Traditional leather and its substitutes are usually obtained from animals and synthetic polymers. Leather can be considered a by-product of cattle production, in which both livestock farming and leather production processes are considered ethically questionable and environmentally friendly (eg deforestation for grazing, greenhouse gas emissions, tanning processes Use of hazardous substances in). The production of synthetic leather materials from plastics such as polyvinyl chloride (PVC) or polyurethane (PU) also depends on chemicals derived from fossil fuels.
“This is where leather-like materials from fungi come into play, which are normally CO2 Is neutral as well as biodegradable at the end of its lifespan, ”says Alexander Bismarck from the Faculty of Chemistry at the University of Vienna, who is an additional professor at Imperial College London.
Leather substitutes can be produced from fungi by uprooting low-cost agricultural and forestry by-products (eg, sawdust). These fungi serve as a feedstock for the growth of mycelium, which constitutes a large proportion of elongated tubular structures and represents the vegetative growth of filamentous fungi. Within a few weeks, the fungal biomass can be harvested and treated physically and chemically (eg, cross-linking). “As a result, these sheets of fungal biomass look like leather and exhibit comparable material and tactile properties,” says Alexander Bismarck, head of the department. The first biotech companies are already marketing materials derived from fungi.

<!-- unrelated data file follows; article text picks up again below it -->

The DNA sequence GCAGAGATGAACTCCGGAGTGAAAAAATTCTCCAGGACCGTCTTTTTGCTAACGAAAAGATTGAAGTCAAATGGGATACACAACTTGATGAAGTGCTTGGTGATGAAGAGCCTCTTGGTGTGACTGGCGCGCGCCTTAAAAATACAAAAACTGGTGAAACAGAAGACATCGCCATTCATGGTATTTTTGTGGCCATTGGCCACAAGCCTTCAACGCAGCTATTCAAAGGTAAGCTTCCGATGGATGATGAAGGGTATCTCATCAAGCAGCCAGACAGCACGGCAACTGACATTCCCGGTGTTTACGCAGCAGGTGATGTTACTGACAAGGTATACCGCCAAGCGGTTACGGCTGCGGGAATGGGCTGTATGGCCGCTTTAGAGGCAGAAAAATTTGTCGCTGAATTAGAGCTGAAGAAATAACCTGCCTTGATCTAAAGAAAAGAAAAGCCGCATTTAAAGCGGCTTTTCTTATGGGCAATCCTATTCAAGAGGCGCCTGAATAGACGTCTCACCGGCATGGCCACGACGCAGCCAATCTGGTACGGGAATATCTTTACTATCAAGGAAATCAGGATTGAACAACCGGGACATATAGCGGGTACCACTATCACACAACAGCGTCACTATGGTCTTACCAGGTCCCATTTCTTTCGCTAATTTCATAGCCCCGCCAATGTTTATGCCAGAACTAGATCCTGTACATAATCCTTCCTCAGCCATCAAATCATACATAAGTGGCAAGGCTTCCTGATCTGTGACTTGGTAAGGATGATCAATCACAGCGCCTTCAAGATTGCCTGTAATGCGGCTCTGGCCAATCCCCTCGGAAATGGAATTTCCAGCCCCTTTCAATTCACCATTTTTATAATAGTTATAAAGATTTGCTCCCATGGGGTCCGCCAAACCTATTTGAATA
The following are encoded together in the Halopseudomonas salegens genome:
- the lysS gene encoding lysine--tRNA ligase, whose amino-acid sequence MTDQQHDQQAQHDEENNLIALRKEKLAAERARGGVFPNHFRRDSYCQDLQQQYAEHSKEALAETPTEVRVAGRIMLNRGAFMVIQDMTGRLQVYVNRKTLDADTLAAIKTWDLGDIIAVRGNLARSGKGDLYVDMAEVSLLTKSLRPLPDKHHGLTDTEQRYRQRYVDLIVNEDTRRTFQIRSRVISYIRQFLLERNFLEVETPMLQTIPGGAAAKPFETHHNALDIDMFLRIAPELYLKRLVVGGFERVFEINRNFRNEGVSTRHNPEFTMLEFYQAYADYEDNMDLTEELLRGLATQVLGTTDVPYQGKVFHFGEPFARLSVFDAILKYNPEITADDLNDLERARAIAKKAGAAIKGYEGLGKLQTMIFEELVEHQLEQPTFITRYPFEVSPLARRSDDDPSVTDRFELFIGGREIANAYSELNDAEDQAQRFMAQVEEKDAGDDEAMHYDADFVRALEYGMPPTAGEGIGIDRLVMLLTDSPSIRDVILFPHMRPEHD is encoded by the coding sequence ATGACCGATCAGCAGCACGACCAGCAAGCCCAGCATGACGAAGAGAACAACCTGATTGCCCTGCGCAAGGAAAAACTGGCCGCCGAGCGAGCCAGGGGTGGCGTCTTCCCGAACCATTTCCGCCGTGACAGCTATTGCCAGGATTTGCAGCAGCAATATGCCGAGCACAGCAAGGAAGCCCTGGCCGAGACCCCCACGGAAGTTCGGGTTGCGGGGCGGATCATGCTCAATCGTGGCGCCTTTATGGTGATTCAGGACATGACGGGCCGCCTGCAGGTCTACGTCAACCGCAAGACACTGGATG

Leather substitute materials derived from fungi typically contain fully biodegradable chitin (which acts as a stabilizer in the material) and other polysaccharides such as glucan. In their own study, Alexander Bismarck and Michele Jones (now affiliated with the University of Vienna Technology) had already conducted research using fungal species, such as the white button mushroom A. bisporus and bracket fungus D. To manufacture constructions such as Confragosa, paper and foam. Materials for applications, such as insulation.
There is great potential as a leather alternative
In this review article, scientists investigated the stability of bovine and synthetic leather and presented an overview of the first development and commercialization of leather substitutes derived from fungi. According to the authors, one of the biggest challenges in producing fungi-derived leather-like materials is still to obtain homogenous and coherent mycelium mats, “exhibiting uniform growth and consistent thickness, color, and mechanical properties.”
To date, the production of these materials is mainly inspired by the entrepreneurial spirit. Fungi as a raw material for leather substitutes provide a cost-effective, socially and environmentally sound alternative to bovine and synthetic leather and is of particular interest to sustainability-conscious consumers and companies, as well as the vegetarian community Are, researchers wrote. According to him, “substantial advances in this technology and a growing number of companies producing fungi-biomass-based leather alternatives suggest that this new material will play a considerable role in the future of ethical and environmentally responsible clothing.”
Fungus Alternative Leather
Fungi using materials like leather, biofuels Stability of nature, DOI: 10.1038 / s41893-020-00606-1, www.nature.com/articles/s41893-020-00606-1
Provided by the University of Vienna
Quotes: Production of leather-like material from fungi (2020, 7 September) until 8 September 2020 from https://phys.org/news/2020-09-leather-like-materials-fungi.html
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